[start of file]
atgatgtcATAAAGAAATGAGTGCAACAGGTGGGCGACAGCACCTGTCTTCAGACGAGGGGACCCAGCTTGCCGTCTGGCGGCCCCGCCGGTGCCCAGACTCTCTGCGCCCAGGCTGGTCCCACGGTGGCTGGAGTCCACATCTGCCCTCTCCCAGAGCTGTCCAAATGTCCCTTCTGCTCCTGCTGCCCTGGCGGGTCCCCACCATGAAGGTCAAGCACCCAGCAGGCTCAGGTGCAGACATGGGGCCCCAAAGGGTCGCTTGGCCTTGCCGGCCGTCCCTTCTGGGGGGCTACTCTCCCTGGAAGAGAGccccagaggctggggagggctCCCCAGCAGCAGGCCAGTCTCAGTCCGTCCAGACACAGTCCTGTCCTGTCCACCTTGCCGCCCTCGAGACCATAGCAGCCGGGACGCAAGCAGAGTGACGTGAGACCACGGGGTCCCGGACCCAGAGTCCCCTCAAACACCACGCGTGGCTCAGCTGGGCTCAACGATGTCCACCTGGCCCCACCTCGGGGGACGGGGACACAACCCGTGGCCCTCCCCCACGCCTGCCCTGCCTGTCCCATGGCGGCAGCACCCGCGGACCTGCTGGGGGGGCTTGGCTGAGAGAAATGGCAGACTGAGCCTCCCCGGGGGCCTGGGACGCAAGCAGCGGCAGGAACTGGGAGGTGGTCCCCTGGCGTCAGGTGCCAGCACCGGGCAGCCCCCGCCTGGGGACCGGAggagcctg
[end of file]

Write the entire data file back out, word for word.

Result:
atgatgtcATAAAGAAATGAGTGCAACAGGTGGGCGACAGCACCTGTCTTCAGACGAGGGGACCCAGCTTGCCGTCTGGCGGCCCCGCCGGTGCCCAGACTCTCTGCGCCCAGGCTGGTCCCACGGTGGCTGGAGTCCACATCTGCCCTCTCCCAGAGCTGTCCAAATGTCCCTTCTGCTCCTGCTGCCCTGGCGGGTCCCCACCATGAAGGTCAAGCACCCAGCAGGCTCAGGTGCAGACATGGGGCCCCAAAGGGTCGCTTGGCCTTGCCGGCCGTCCCTTCTGGGGGGCTACTCTCCCTGGAAGAGAGccccagaggctggggagggctCCCCAGCAGCAGGCCAGTCTCAGTCCGTCCAGACACAGTCCTGTCCTGTCCACCTTGCCGCCCTCGAGACCATAGCAGCCGGGACGCAAGCAGAGTGACGTGAGACCACGGGGTCCCGGACCCAGAGTCCCCTCAAACACCACGCGTGGCTCAGCTGGGCTCAACGATGTCCACCTGGCCCCACCTCGGGGGACGGGGACACAACCCGTGGCCCTCCCCCACGCCTGCCCTGCCTGTCCCATGGCGGCAGCACCCGCGGACCTGCTGGGGGGGCTTGGCTGAGAGAAATGGCAGACTGAGCCTCCCCGGGGGCCTGGGACGCAAGCAGCGGCAGGAACTGGGAGGTGGTCCCCTGGCGTCAGGTGCCAGCACCGGGCAGCCCCCGCCTGGGGACCGGAggagcctg